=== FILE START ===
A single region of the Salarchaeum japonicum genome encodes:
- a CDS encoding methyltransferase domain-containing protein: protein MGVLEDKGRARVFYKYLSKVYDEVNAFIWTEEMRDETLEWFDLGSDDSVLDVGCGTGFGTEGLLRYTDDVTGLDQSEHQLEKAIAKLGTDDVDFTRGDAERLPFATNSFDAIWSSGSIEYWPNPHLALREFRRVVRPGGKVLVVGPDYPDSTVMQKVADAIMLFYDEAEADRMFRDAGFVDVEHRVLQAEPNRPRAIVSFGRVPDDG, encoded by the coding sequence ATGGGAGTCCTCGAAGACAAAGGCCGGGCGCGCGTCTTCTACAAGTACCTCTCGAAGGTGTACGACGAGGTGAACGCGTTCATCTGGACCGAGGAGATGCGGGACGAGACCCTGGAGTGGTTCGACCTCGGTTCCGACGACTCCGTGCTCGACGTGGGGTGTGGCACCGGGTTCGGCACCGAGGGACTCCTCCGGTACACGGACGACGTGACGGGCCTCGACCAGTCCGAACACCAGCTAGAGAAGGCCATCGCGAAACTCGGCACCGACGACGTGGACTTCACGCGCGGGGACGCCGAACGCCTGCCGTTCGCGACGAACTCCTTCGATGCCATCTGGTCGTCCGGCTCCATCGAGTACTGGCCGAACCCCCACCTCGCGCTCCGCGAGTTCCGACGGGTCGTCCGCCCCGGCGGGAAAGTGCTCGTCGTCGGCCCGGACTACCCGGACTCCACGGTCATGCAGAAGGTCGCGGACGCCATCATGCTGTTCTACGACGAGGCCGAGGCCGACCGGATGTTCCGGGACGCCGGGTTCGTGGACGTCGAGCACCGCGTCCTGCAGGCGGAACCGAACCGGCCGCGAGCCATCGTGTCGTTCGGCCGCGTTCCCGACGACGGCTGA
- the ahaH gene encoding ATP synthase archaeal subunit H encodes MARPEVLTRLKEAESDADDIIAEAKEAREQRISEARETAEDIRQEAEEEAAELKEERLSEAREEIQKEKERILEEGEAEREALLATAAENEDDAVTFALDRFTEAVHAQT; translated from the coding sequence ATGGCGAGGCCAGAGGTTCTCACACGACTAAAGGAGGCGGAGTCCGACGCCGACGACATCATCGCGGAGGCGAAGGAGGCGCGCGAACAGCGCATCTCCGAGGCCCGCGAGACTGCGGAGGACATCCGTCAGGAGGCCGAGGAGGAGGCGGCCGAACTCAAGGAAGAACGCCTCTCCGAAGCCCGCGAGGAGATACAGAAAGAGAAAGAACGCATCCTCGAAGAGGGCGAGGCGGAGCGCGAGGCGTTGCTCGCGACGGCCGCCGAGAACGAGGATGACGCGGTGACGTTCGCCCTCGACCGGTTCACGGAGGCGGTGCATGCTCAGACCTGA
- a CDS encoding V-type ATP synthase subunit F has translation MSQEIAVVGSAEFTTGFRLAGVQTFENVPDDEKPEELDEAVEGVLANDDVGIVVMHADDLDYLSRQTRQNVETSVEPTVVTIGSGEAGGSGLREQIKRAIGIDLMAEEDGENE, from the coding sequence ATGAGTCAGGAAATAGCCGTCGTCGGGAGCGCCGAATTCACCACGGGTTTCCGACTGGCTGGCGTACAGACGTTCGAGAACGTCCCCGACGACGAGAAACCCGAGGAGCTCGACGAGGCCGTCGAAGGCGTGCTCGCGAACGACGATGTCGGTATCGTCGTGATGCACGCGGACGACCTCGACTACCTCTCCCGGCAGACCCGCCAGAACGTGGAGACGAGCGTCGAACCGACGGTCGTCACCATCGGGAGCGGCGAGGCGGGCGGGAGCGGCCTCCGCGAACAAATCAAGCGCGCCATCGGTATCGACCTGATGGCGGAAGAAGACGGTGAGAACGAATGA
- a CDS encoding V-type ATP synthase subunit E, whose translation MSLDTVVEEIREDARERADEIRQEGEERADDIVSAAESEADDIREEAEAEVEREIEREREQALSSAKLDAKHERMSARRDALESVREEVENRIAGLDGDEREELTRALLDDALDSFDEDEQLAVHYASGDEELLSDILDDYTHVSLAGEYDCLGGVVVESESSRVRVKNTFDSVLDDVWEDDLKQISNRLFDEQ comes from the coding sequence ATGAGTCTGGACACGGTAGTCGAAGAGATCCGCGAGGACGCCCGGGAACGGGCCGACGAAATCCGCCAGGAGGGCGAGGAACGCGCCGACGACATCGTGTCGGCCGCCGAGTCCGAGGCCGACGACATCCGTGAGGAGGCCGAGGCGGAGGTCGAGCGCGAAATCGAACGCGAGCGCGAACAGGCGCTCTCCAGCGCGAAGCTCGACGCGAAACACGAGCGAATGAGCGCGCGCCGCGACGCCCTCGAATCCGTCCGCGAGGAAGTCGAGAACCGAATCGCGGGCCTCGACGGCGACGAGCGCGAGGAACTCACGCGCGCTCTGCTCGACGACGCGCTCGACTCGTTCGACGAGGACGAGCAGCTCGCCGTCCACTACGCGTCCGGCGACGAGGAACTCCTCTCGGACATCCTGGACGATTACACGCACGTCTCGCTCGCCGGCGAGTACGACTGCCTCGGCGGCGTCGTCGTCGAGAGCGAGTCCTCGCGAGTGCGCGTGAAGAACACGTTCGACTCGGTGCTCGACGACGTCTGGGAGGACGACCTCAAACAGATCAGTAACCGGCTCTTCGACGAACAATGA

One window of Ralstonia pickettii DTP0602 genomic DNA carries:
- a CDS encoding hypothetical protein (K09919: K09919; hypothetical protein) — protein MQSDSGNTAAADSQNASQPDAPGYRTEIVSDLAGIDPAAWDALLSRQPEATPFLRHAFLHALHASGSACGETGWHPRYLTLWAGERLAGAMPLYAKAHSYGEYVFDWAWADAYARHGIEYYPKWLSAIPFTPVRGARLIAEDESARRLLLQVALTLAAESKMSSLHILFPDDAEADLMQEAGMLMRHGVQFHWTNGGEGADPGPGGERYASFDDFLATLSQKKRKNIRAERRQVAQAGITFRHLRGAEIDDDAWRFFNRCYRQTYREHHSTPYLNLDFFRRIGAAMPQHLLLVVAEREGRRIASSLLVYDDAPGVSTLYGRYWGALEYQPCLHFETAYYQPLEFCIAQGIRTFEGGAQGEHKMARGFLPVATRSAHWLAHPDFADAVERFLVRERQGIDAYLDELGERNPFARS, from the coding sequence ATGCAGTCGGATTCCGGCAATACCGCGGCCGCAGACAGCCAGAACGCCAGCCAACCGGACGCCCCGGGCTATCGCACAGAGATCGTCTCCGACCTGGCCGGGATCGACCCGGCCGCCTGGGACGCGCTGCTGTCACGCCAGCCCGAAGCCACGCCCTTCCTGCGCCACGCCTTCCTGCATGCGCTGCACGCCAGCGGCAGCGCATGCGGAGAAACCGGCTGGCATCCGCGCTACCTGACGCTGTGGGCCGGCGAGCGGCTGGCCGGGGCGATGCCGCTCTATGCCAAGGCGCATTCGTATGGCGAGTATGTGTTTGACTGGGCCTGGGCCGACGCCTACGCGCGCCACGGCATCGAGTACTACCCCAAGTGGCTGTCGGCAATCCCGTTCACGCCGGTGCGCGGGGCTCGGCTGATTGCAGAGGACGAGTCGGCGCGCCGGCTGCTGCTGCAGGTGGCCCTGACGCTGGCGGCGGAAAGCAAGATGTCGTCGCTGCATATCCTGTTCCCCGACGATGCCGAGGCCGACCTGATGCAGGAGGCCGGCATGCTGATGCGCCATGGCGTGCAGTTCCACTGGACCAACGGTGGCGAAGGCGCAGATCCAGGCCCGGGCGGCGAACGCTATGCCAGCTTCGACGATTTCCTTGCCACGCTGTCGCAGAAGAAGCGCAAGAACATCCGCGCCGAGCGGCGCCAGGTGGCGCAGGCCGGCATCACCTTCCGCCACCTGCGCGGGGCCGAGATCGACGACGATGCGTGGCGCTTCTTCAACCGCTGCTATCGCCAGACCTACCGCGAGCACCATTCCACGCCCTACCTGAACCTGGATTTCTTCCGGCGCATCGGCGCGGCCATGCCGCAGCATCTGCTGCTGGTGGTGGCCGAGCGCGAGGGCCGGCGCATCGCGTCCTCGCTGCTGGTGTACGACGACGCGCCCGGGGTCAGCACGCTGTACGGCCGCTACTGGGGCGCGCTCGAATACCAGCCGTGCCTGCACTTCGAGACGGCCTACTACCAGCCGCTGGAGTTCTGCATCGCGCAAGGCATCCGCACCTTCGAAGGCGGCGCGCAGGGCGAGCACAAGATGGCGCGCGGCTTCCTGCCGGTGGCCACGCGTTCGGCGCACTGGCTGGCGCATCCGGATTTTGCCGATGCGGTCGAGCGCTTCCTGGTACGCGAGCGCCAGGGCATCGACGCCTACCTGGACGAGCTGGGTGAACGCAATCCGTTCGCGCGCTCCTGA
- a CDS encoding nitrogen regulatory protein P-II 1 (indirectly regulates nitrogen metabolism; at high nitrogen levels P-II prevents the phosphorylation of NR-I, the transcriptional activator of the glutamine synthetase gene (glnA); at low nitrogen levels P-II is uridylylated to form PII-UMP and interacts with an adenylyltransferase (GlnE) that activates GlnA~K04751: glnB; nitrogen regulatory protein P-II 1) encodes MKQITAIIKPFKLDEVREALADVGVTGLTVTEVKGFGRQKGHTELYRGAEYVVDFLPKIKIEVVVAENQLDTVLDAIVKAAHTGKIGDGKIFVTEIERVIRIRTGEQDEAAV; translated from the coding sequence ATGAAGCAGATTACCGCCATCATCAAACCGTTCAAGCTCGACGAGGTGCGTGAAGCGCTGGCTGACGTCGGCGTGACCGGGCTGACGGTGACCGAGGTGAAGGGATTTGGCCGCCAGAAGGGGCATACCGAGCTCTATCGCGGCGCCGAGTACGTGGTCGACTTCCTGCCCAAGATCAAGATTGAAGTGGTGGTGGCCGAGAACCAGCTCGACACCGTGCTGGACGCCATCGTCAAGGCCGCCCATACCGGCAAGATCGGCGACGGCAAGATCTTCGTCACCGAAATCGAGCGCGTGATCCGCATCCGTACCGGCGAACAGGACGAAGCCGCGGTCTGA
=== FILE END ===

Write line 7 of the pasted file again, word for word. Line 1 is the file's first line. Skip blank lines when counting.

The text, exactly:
- a CDS encoding hypothetical protein (K09919: K09919; hypothetical protein) — protein MQSDSGNTAAADSQNASQPDAPGYRTEIVSDLAGIDPAAWDALLSRQPEATPFLRHAFLHALHASGSACGETGWHPRYLTLWAGERLAGAMPLYAKAHSYGEYVFDWAWADAYARHGIEYYPKWLSAIPFTPVRGARLIAEDESARRLLLQVALTLAAESKMSSLHILFPDDAEADLMQEAGMLMRHGVQFHWTNGGEGADPGPGGERYASFDDFLATLSQKKRKNIRAERRQVAQAGITFRHLRGAEIDDDAWRFFNRCYRQTYREHHSTPYLNLDFFRRIGAAMPQHLLLVVAEREGRRIASSLLVYDDAPGVSTLYGRYWGALEYQPCLHFETAYYQPLEFCIAQGIRTFEGGAQGEHKMARGFLPVATRSAHWLAHPDFADAVERFLVRERQGIDAYLDELGERNPFARS, from the coding sequence ATGCAGTCGGATTCCGGCAATACCGCGGCCGCAGACAGCCAGAACGCCAGCCAACCGGACGCCCCGGGCTATCGCACAGAGATCGTCTCCGACCTGGCCGGGATCGACCCGGCCGCCTGGGACGCGCTGCTGTCACGCCAGCCCGAAGCCACGCCCTTCCTGCGCCACGCCTTCCTGCATGCGCTGCACGCCAGCGGCAGCGCATGCGGAGAAACCGGCTGGCATCCGCGCTACCTGACGCTGTGGGCCGGCGAGCGGCTGGCCGGGGCGATGCCGCTCTATGCCAAGGCGCATTCGTATGGCGAGTATGTGTTTGACTGGGCCTGGGCCGACGCCTACGCGCGCCACGGCATCGAGTACTACCCCAAGTGGCTGTCGGCAATCCCGTTCACGCCGGTGCGCGGGGCTCGGCTGATTGCAGAGGACGAGTCGGCGCGCCGGCTGCTGCTGCAGGTGGCCCTGACGCTGGCGGCGGAAAGCAAGATGTCGTCGCTGCATATCCTGTTCCCCGACGATGCCGAGGCCGACCTGATGCAGGAGGCCGGCATGCTGATGCGCCATGGCGTGCAGTTCCACTGGACCAACGGTGGCGAAGGCGCAGATCCAGGCCCGGGCGGCGAACGCTATGCCAGCTTCGACGATTTCCTTGCCACGCTGTCGCAGAAGAAGCGCAAGAACATCCGCGCCGAGCGGCGCCAGGTGGCGCAGGCCGGCATCACCTTCCGCCACCTGCGCGGGGCCGAGATCGACGACGATGCGTGGCGCTTCTTCAACCGCTGCTATCGCCAGACCTACCGCGAGCACCATTCCACGCCCTACCTGAACCTGGATTTCTTCCGGCGCATCGGCGCGGCCATGCCGCAGCATCTGCTGCTGGTGGTGGCCGAGCGCGAGGGCCGGCGCATCGCGTCCTCGCTGCTGGTGTACGACGACGCGCCCGGGGTCAGCACGCTGTACGGCCGCTACTGGGGCGCGCTCGAATACCAGCCGTGCCTGCACTTCGAGACGGCCTACTACCAGCCGCTGGAGTTCTGCATCGCGCAAGGCATCCGCACCTTCGAAGGCGGCGCGCAGGGCGAGCACAAGATGGCGCGCGGCTTCCTGCCGGTGGCCACGCGTTCGGCGCACTGGCTGGCGCATCCGGATTTTGCCGATGCGGTCGAGCGCTTCCTGGTACGCGAGCGCCAGGGCATCGACGCCTACCTGGACGAGCTGGGTGAACGCAATCCGTTCGCGCGCTCCTGA